African-American patients who receive stem-cell transplants from tissue-matched family members or unrelated donors have significantly poorer survival rates than Caucasians and other racial and ethnic groups, according to a recent Clinical Research Division study.
In an analysis of data from 1992 to 2000 on more than 3,500 patients with blood cancers treated at Fred Hutchinson Cancer Research Center and the Veterans Affairs Puget Sound Health Care System, researchers found that African Americans had a 70 percent higher mortality rate compared to Caucasians. Asian, Hispanic and Native-American patients fared similarly to Caucasians. For autologous transplants, which do not require a donor and use the patient's own stem cells, survival was comparable among all of the groups.
The results appear in the March issue of the journal Biology of Blood and Marrow Transplantation.
The new findings — the first to look at race as a survival factor for Hutchinson Center patients since a smaller study was published in 1986 — contribute to a growing body of evidence of poorer survival for African Americans compared with Caucasians after cancer diagnosis.
The underlying reasons for the survival differences in this study, which may stem from health-care delivery issues, biological factors or both, did not seem related to Seattle-based transplant care or socioeconomic issues.
"The mortality problem occurred beyond 100 days from transplant, at a time when most patients had been discharged from the Center," said Dr. Marco Mielcarek, lead author on the study. "So this raises the question about whether there is some kind of drop-off of medical care once patients are sent back to their referring physicians."
Post-transplant care is complex and requires long-term monitoring. "Inadequate monitoring for graft-vs.-host disease (GVHD) and the consequent failure to adjust immunosuppressive treatment could be factors that play out longer term," Mielcarek said. "It is unclear why this would be particularly true for African-American patients. It does imply, however, that we need to be very vigilant in trying to keep track of these patients and to develop a better understanding of possible differences in quality of post-transplant care."
The researchers also looked at socioeconomic factors like education, annual household income, employment status before transplant and health-care coverage and did not find that these indicators differed between African American and Caucasians patients treated at the Center. This may be related to the fact that the Hutchinson Center is a highly specialized care center, which may not attract a true cross-section of the population.
There were, however, significant time differences between diagnosis and treatment for African Americans and Caucasians. Transplantation within a year of diagnosis, for example, is known to be beneficial for patients with chronic myeloid leukemia (CML).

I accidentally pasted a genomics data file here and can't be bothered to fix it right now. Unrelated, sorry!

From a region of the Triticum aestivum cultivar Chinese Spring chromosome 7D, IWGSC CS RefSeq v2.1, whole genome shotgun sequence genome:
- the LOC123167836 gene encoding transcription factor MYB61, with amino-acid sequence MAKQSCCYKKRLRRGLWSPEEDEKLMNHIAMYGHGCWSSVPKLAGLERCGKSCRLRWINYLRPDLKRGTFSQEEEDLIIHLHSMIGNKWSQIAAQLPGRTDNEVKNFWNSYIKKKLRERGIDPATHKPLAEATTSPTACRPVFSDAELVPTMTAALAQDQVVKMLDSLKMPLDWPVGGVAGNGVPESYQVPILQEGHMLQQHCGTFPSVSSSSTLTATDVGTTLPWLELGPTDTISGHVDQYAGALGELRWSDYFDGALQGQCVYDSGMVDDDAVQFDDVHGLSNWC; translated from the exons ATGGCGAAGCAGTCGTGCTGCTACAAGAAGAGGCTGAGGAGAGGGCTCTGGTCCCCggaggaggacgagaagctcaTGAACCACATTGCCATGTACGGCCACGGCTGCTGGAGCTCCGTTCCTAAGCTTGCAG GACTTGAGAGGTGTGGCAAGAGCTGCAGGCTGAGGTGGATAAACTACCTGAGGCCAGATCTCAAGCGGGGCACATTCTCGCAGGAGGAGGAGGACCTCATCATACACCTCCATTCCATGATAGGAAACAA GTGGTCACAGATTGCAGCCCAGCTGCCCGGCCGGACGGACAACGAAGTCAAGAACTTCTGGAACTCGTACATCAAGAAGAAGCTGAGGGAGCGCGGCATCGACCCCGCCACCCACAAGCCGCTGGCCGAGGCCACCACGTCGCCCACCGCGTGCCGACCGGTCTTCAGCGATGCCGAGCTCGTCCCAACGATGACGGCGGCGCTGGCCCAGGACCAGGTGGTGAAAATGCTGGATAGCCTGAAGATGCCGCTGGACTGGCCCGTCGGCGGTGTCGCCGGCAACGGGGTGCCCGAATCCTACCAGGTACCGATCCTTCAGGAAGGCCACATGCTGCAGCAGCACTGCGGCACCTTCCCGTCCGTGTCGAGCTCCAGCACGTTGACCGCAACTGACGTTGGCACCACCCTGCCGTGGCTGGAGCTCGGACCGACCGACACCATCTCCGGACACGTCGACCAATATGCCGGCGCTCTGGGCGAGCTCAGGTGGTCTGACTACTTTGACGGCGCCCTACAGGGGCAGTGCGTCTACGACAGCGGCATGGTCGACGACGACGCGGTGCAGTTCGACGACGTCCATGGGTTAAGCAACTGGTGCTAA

"Comparing African Americans vs. Caucasians with CML, it took twice as long for the sibling-donor transplants — almost one year compared to six months — and three times as long for the unrelated donor transplants — three years vs. one year, for African Americans to come to transplant," Mielcarek said.
The researchers speculate that the diagnosis-to-transplant time delay for African Americans may be due to patient, physician and/or cultural factors like infrequent doctor visits, medical-insurance issues, or skepticism about the medical system. Whatever the reason, the delay leads to more advanced disease in African Americans.
The study showed that the lower survival rate among African Americans after unrelated-donor transplant was largely related to severe GVHD, which is attributed in part to the difficulty in finding suitable unrelated donors. GVHD is a sometimes-serious complication that occurs when donor cells attack healthy tissue in the patient. It is more likely to occur when tissue type between donor and recipient is imperfectly matched. According to the National Marrow Donor Program, the likelihood of finding an unrelated-donor match is 80 percent for Caucasians and only 30 percent for African Americans. This can be partly attributed to the fact that fewer African Americans have registered as potential donors. In general, a smaller donor pool makes finding a match for diverse populations more challenging. But even among patients with tissue-matched family donors, 37 percent of African-American patients experienced severe GVHD versus 21 percent of Caucasians.
Transplant center collaboration
"Certain drugs used for prophylaxis against and/or treatment of GVHD may be less effective in African Americans," said Dr. Beverly Torok-Storb, one of the study co-authors. "There's evidence in the literature of ethnic differences in drug metabolism and immune responsiveness. Certain immune-response genes or the way drugs are metabolized can have a huge impact on outcomes."
Mielcarek cautions that the Hutchinson Center's study may not reflect the experience of other transplant centers, in part because of the Center's low number of non-Caucasian patients. Studies conducted by the International Bone Marrow Transplant Registry looking at multiple transplant centers found only a moderately increased mortality risk among African Americans compared to Caucasians, and poorer outcomes for Hispanic patients than Caucasians.
Though it is difficult to pinpoint clear answers in retrospective studies related to differences in outcomes, Mielcarek hopes to pursue further research in this area. "I would like to collaborate with other transplant centers that have a higher representation of non-Caucasian patients," he said. "We would like to understand why African Americans are doing worse and what can be improved to equalize racial outcomes."
Center co-authors included Drs. Ted Gooley, Paul Martin, Thomas Chauncey and Rainer Storb. Dr. Bessie Young of the University of Washington also contributed.